smoke—and the stewing and frying of the drug and the gurgling of the
juices in the stem would wellnigh turn the stomach of a statue. John
likes it, though; it soothes him, he takes about two dozen whiffs, and then
rolls over to dream, Heaven only knows what, for we could not imagine by
looking at the soggy creature. Possibly in his visions he travels far away
from the gross world and his regular washing, and feasts on succulent rats
and birds'-nests in Paradise.

Mr. Ah Sing keeps a general grocery and provision store at No. 13 Wang
street. He lavished his hospitality upon our party in the friendliest way.
He had various kinds of colored and colorless wines and brandies, with unpronouncable
names, imported from China in little crockery jugs, and which
he offered to us in dainty little miniature wash-basins of porcelain. He
offered us a mess of birds'-nests; also, small, neat sausages, of which we
could have swallowed several yards if we had chosen to try, but we suspected
that each link contained the corpse of a mouse, and therefore
refrained. Mr. Sing had in his store a thousand articles of merchandise,
curious to behold, impossible to imagine the uses of, and beyond our ability
to describe.

His ducks, however, and his eggs, we could understand; the former were
split open and flattened out like codfish, and came from China in that
shape, and the latter were plastered over with some kind of paste which
kept them fresh and palatable through the long voyage.

We found Mr. Hong Wo, No. 37 Chow-chow street, making up a lottery
scheme—in fact we found a dozen others occupied in the same way in various
parts of the quarter, for about every third Chinaman runs a lottery, and
the balance of the tribe “buck” at it. “Tom,” who speaks faultless English,
and used to be chief and only cook to the Territorial Enterprise, when the


Page 396
establishment kept bachelor's hall two years ago, said that “Sometime
Chinaman buy ticket one dollar hap, ketch um two tree hundred, sometime
no ketch um anyting; lottery like one man fight um seventy—may-be he
whip, may-be he get whip heself, welly good.” However, the percentage
being sixty-nine against him, the chances are, as a general thing, that “he
get whip heself.” We could not see that these lotteries differed in any
respect from our own, save that the figures being Chinese, no ignorant white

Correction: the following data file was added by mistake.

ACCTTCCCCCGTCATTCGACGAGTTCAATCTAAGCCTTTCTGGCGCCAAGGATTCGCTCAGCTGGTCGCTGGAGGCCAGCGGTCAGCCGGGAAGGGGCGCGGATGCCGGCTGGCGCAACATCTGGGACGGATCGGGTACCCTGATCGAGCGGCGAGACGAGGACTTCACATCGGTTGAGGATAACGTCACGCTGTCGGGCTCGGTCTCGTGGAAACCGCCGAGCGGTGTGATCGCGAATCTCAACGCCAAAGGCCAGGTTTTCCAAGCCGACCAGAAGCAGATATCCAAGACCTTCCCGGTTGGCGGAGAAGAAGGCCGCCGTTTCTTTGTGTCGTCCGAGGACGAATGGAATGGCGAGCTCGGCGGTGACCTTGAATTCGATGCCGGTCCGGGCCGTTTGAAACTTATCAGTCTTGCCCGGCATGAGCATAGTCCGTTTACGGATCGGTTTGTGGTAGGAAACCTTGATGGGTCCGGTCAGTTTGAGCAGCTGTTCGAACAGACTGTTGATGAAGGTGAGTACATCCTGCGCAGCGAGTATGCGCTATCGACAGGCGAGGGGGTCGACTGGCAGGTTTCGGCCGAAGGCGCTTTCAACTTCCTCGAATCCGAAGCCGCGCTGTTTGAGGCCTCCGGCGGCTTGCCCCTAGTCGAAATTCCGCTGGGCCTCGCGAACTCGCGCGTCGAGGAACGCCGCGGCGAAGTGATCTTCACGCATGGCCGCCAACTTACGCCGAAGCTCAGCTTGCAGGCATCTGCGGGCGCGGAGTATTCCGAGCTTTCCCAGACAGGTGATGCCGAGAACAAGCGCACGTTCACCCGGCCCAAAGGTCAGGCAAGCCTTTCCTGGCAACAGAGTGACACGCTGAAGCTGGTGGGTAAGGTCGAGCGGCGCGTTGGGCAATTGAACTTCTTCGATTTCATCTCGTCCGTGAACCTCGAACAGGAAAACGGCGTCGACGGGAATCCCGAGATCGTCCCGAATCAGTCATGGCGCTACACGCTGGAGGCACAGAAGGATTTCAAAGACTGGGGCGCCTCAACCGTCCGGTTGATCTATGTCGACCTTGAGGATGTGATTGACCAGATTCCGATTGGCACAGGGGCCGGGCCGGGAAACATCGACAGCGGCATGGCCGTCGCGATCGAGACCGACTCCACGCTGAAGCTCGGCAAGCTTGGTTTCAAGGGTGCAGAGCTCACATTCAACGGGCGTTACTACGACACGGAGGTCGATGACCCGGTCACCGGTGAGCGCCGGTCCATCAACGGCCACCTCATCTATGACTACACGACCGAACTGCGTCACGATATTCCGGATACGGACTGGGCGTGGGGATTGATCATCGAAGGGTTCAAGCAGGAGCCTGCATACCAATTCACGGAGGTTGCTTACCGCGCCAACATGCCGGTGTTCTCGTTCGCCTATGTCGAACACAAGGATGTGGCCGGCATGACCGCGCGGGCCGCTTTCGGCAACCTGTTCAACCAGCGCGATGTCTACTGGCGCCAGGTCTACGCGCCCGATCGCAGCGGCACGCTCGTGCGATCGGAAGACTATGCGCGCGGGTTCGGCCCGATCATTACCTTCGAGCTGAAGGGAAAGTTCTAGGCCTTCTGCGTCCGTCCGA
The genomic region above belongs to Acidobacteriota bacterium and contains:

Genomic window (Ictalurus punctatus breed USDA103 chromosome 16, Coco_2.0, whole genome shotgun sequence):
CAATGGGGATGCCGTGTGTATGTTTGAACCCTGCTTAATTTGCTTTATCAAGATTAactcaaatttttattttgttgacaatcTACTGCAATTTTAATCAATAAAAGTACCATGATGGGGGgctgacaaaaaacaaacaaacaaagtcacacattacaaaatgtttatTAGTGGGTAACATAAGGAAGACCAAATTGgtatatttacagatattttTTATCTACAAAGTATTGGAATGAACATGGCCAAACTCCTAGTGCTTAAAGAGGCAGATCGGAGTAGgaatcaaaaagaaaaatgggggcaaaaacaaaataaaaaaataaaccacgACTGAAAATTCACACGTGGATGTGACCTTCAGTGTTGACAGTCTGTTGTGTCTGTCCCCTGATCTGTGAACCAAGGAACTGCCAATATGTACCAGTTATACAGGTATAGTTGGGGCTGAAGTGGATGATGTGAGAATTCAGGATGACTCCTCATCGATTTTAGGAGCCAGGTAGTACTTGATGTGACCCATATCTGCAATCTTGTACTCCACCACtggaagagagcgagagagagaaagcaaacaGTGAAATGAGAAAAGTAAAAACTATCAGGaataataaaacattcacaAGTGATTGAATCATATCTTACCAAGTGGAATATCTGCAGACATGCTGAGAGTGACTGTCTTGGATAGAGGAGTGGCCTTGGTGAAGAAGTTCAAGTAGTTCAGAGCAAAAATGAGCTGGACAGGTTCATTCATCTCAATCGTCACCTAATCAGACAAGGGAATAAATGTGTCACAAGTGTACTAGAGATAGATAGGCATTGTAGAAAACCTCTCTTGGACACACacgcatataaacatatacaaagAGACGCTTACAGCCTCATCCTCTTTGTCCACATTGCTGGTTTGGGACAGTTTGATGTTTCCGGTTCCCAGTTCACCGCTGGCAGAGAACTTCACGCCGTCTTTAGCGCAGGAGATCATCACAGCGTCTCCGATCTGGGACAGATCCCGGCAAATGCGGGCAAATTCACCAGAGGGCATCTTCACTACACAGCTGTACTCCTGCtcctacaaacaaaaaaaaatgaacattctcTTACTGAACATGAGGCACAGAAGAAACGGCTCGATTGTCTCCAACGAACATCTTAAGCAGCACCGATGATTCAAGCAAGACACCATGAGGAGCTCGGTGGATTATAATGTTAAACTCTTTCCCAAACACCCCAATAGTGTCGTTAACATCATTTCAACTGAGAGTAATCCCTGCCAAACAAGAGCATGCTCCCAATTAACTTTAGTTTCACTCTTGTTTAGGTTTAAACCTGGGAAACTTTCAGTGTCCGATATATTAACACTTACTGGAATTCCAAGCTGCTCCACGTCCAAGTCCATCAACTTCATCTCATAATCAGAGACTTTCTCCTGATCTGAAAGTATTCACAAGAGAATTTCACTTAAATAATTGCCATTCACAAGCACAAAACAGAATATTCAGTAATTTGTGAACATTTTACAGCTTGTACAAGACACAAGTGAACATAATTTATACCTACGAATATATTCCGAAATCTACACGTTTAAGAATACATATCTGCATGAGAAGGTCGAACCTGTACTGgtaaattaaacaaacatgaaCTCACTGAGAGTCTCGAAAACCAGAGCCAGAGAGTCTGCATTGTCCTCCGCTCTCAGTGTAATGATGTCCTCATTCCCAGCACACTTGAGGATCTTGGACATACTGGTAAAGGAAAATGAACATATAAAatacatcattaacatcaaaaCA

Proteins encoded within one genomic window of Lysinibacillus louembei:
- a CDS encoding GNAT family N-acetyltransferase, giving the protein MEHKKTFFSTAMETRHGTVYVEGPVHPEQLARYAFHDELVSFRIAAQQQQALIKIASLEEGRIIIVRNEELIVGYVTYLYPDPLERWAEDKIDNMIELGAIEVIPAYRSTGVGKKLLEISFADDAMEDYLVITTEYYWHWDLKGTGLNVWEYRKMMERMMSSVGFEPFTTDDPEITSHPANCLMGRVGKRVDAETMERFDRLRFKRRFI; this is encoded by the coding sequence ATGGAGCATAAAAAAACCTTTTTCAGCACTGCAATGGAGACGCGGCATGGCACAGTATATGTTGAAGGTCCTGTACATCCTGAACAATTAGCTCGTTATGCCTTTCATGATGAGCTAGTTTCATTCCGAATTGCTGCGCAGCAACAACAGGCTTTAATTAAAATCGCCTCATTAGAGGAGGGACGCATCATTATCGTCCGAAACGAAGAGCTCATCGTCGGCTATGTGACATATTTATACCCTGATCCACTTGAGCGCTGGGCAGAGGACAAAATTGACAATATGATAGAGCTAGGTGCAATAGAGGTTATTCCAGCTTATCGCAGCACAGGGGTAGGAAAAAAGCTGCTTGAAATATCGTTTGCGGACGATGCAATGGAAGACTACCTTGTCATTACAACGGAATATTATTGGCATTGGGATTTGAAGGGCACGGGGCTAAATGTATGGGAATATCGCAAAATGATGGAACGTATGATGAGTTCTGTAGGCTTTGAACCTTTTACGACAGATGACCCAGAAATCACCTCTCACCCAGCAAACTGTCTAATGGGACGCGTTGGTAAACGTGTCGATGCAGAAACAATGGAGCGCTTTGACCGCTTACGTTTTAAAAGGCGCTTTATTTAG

man might ever hope to succeed in telling “t'other from which;” the manner
of drawing is similar to ours.

Mr. See Yup keeps a fancy store on Live Fox street. He sold us fans of
white feathers, gorgeously ornamented; perfumery that smelled like Limburger
cheese, Chinese pens, and watch-charms made of a stone unscratchable
with steel instruments, yet polished and tinted like the inner coat of a
sea-shell.[1] As tokens of his esteem, See Yup presented the party with
gaudy plumes made of gold tinsel and trimmed with peacocks' feathers.

We ate chow-chow with chop-sticks in the celestial restaurants; our comrade
chided the moon-eyed damsels in front of the houses for their want of feminine
reserve; we received protecting Josh-lights from our hosts and “dickered”


Page 397
[ILLUSTRATION] [Description: 504EAF. Page 397. Tail-piece image of a Chinese person carrying a stick with papers hanging off of it.] for a pagan God or two. Finally, we were impressed with the genius
of a Chinese book-keeper; he figured up his accounts on a machine like a gridiron
with buttons strung on its bars; the different rows represented units,
tens, hundreds and thousands. He fingered them with incredible rapidity—
in fact, he pushed them from place to place as fast as a musical professor's
fingers travel over the keys of a piano.

They are a kindly disposed, well-meaning race, and are
respected and well treated by the upper classes, all over the
Pacific coast. No Californian gentleman or lady ever abuses
or oppresses a Chinaman, under any circumstances, an explanation
that seems to be much needed in the East. Only the scum
of the population do it—they and their children; they, and,
naturally and consistently, the policemen and politicians, likewise,
for these are the dust-licking pimps and slaves of the
scum, there as well as elsewhere in America.


A peculiar species of the “jade-stone”—to a Chinaman peculiarly